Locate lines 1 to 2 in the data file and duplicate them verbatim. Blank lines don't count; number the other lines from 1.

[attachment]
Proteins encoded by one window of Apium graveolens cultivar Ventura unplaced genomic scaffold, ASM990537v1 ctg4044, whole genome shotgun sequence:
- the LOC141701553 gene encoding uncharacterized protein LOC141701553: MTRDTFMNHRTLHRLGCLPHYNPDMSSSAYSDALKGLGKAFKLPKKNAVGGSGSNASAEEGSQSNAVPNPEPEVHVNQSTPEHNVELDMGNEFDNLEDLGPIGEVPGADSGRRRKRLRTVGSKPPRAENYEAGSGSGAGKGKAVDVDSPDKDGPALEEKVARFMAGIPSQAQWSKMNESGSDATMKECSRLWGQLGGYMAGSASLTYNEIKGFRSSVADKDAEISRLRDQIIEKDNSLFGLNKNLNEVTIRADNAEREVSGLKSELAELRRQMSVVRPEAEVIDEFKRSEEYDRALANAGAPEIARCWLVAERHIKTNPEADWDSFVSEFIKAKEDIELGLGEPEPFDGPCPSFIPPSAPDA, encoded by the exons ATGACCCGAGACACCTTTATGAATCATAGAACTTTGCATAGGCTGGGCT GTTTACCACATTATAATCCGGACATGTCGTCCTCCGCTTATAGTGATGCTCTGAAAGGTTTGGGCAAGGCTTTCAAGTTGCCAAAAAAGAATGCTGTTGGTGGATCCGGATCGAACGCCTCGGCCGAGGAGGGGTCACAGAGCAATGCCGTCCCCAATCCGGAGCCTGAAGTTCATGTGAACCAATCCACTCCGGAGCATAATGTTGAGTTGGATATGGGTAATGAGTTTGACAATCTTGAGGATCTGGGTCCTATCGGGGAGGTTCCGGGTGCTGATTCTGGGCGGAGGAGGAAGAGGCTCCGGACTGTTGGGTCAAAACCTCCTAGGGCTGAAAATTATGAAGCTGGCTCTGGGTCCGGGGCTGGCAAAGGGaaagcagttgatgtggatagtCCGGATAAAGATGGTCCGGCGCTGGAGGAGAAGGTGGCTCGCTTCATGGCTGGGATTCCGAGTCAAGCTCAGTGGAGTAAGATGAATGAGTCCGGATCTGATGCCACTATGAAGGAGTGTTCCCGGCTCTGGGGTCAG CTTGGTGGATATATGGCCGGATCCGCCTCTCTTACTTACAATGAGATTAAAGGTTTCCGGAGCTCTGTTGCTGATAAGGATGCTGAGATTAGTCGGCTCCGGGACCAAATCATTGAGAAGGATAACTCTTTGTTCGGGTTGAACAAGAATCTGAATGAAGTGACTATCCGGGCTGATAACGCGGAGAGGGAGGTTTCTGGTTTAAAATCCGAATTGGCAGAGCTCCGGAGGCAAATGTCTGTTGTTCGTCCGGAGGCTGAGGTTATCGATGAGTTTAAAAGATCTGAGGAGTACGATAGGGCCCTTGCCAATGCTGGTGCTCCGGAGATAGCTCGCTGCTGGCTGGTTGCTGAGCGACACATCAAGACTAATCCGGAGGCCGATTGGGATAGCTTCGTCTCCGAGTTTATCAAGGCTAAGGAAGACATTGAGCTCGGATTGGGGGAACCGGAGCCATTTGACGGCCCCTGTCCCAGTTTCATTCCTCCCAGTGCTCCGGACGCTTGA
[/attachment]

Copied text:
Proteins encoded by one window of Apium graveolens cultivar Ventura unplaced genomic scaffold, ASM990537v1 ctg4044, whole genome shotgun sequence:
- the LOC141701553 gene encoding uncharacterized protein LOC141701553: MTRDTFMNHRTLHRLGCLPHYNPDMSSSAYSDALKGLGKAFKLPKKNAVGGSGSNASAEEGSQSNAVPNPEPEVHVNQSTPEHNVELDMGNEFDNLEDLGPIGEVPGADSGRRRKRLRTVGSKPPRAENYEAGSGSGAGKGKAVDVDSPDKDGPALEEKVARFMAGIPSQAQWSKMNESGSDATMKECSRLWGQLGGYMAGSASLTYNEIKGFRSSVADKDAEISRLRDQIIEKDNSLFGLNKNLNEVTIRADNAEREVSGLKSELAELRRQMSVVRPEAEVIDEFKRSEEYDRALANAGAPEIARCWLVAERHIKTNPEADWDSFVSEFIKAKEDIELGLGEPEPFDGPCPSFIPPSAPDA, encoded by the exons ATGACCCGAGACACCTTTATGAATCATAGAACTTTGCATAGGCTGGGCT GTTTACCACATTATAATCCGGACATGTCGTCCTCCGCTTATAGTGATGCTCTGAAAGGTTTGGGCAAGGCTTTCAAGTTGCCAAAAAAGAATGCTGTTGGTGGATCCGGATCGAACGCCTCGGCCGAGGAGGGGTCACAGAGCAATGCCGTCCCCAATCCGGAGCCTGAAGTTCATGTGAACCAATCCACTCCGGAGCATAATGTTGAGTTGGATATGGGTAATGAGTTTGACAATCTTGAGGATCTGGGTCCTATCGGGGAGGTTCCGGGTGCTGATTCTGGGCGGAGGAGGAAGAGGCTCCGGACTGTTGGGTCAAAACCTCCTAGGGCTGAAAATTATGAAGCTGGCTCTGGGTCCGGGGCTGGCAAAGGGaaagcagttgatgtggatagtCCGGATAAAGATGGTCCGGCGCTGGAGGAGAAGGTGGCTCGCTTCATGGCTGGGATTCCGAGTCAAGCTCAGTGGAGTAAGATGAATGAGTCCGGATCTGATGCCACTATGAAGGAGTGTTCCCGGCTCTGGGGTCAG CTTGGTGGATATATGGCCGGATCCGCCTCTCTTACTTACAATGAGATTAAAGGTTTCCGGAGCTCTGTTGCTGATAAGGATGCTGAGATTAGTCGGCTCCGGGACCAAATCATTGAGAAGGATAACTCTTTGTTCGGGTTGAACAAGAATCTGAATGAAGTGACTATCCGGGCTGATAACGCGGAGAGGGAGGTTTCTGGTTTAAAATCCGAATTGGCAGAGCTCCGGAGGCAAATGTCTGTTGTTCGTCCGGAGGCTGAGGTTATCGATGAGTTTAAAAGATCTGAGGAGTACGATAGGGCCCTTGCCAATGCTGGTGCTCCGGAGATAGCTCGCTGCTGGCTGGTTGCTGAGCGACACATCAAGACTAATCCGGAGGCCGATTGGGATAGCTTCGTCTCCGAGTTTATCAAGGCTAAGGAAGACATTGAGCTCGGATTGGGGGAACCGGAGCCATTTGACGGCCCCTGTCCCAGTTTCATTCCTCCCAGTGCTCCGGACGCTTGA